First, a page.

Trump trip could cost Police Scotland £5m

Trump trip could cost Police Scotland £5m
Mr Trump has previously visited his golf courses at Turnberry in Ayrshire and the Menie Estate in Aberdeenshire
Mr Trump has previously visited his golf courses at Turnberry in Ayrshire and the Menie Estate in Aberdeenshire

(BBC) – A possible one-day visit by US President Donald Trump to Scotland in July could cost Police Scotland £5m.

Mr Trump is scheduled to have talks with Prime Minister Theresa May at Downing Street on 13 July.

It has been suggested the president may then visit at least one of his golf courses in Ayrshire and Aberdeenshire.

The prime minister’s office has indicated that the UK government may consider providing financial assistance to cover policing costs.

Interim Chief Constable Iain Livingstone has told the Scottish Police Authority that the visit would require at least 5,000 officers.

He said that contingency planning was under way, with rest days cancelled and shifts changed for many officers.

Protests against the controversial US president have already been organised for Glasgow and Edinburgh to coincide with the visit.

Protected person
Mr Livingstone told members of the authority: “I do have to stress that we do not have final confirmation that the president of the United States will actually include any specific engagements in Scotland, however we do have to prepare for such an eventuality and I consider it’s my duty in my current role to ensure that we prepare contingencies.”

He said that, even without a confirmed visit or itinerary, the force would need to consider “a wide variety of policing factors”.

These included “the deployment-appropriate security measures that would be required for the president of the United States as a protected person”.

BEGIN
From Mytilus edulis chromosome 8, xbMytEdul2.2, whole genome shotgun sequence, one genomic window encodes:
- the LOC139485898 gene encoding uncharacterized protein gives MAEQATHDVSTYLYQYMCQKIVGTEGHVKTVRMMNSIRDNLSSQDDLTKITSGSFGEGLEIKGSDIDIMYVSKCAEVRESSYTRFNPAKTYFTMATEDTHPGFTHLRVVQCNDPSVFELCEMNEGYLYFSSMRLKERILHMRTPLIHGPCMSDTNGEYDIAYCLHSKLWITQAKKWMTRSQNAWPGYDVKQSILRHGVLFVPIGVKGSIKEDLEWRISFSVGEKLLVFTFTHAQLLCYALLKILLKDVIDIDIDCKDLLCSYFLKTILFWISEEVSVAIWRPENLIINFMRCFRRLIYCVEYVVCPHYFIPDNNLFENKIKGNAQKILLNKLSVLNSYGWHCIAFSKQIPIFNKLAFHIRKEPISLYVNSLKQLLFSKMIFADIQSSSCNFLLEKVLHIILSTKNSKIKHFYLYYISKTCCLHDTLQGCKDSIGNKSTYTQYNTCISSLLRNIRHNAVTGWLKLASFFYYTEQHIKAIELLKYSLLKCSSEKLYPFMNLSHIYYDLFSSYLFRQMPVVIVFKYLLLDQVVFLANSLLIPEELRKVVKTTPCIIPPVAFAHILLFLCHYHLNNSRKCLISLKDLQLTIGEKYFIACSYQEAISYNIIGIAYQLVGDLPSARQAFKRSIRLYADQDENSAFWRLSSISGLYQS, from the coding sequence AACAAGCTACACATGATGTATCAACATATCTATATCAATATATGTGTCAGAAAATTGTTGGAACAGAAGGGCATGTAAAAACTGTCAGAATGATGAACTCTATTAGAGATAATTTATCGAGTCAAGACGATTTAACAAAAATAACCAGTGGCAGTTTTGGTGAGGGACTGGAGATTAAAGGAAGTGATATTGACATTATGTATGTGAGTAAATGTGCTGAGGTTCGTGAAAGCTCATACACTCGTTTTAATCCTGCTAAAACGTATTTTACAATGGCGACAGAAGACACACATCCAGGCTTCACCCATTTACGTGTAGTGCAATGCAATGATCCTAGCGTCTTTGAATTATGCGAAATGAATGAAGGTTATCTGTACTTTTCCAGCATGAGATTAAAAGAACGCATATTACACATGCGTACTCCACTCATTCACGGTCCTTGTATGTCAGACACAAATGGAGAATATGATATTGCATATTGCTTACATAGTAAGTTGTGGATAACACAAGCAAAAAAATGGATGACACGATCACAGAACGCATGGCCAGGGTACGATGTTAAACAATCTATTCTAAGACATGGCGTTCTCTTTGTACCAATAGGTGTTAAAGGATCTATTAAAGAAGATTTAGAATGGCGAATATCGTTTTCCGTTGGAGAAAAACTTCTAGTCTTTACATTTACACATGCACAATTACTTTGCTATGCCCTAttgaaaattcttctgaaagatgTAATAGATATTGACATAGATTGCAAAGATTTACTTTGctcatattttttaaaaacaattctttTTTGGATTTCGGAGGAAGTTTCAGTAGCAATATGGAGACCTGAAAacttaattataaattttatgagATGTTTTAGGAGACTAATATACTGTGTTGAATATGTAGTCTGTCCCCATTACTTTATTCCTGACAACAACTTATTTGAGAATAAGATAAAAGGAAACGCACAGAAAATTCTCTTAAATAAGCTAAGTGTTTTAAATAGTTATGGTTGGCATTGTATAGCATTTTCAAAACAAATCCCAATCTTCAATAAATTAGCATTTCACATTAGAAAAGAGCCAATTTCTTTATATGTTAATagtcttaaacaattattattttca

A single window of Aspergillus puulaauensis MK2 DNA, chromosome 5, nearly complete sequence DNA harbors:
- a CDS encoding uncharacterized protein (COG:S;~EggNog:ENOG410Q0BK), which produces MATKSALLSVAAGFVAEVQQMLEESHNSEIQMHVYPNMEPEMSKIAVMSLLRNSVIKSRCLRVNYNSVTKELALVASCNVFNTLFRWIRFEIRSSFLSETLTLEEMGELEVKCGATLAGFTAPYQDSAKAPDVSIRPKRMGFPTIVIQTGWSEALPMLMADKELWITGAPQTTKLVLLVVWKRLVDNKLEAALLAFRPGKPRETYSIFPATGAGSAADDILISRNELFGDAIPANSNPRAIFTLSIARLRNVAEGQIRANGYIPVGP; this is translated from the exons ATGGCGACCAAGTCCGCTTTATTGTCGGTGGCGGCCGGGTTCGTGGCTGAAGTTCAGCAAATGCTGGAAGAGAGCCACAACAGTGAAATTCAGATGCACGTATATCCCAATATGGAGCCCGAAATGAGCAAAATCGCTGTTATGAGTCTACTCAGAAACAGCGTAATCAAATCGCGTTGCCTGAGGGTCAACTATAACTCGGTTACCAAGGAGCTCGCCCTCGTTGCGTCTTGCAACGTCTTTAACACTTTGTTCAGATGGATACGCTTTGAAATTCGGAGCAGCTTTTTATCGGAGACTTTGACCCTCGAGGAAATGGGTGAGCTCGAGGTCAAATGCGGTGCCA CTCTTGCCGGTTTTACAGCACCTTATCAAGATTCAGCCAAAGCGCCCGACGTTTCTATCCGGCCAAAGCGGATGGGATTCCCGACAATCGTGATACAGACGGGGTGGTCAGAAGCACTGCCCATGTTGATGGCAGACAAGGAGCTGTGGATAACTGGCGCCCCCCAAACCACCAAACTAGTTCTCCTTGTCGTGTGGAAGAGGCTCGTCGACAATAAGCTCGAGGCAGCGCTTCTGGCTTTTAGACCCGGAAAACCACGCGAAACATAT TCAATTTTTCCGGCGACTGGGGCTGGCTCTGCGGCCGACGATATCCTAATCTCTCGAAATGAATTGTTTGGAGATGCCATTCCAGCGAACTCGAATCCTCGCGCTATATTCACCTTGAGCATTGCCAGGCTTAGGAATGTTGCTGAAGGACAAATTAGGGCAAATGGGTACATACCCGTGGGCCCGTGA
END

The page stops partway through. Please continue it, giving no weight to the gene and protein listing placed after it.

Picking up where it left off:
Mr Livingstone said it was Police Scotland’s duty to “ensure and enable” any public demonstrations and protests “should people wish to do so”.

He added: “We estimate at this time – and very much dependent on the specific nature of the potential visit – that we will have to utilise over 5,000 conventional officers, along with public order officers, specialised search and firearms resources.”

Government funding
Mr Livingstone said he had concerns about how the additional spend would be financed.

He explained that even if the Scottish part of the UK visit does not go ahead “there is still potential for a number of events in Scotland to have implications for us given his ties to Scotland and some of his legacy business interests”.

The Scottish Police Federation has called on the UK government to release funds to cover the cost of the visit.

General secretary Calum Steele said: “It is simply iniquitous to expect (Police Scotland) to pick up the costs for this at the same time as additional central government funding is being made available to cover the exceptional costs the police forces in England and Wales will incur for their part in policing the visit.

“The argument that policing in Scotland is devolved and must therefore meet its own costs is disingenuous.

“President Trump is not visiting to meet the Prime Minister of England. His visit is in an official capacity to the United Kingdom.”

Downing Street said it regularly considers requests for additional financial support from police forces for major events.

A spokeswoman for the prime minister said details of any visit by President Trump had not been confirmed and would not comment on the specific concerns raised by Scottish police.

But she added: “More generally, for major events, we work very closely with the police and we consider requests for support including financial support on a case-by-case basis.”


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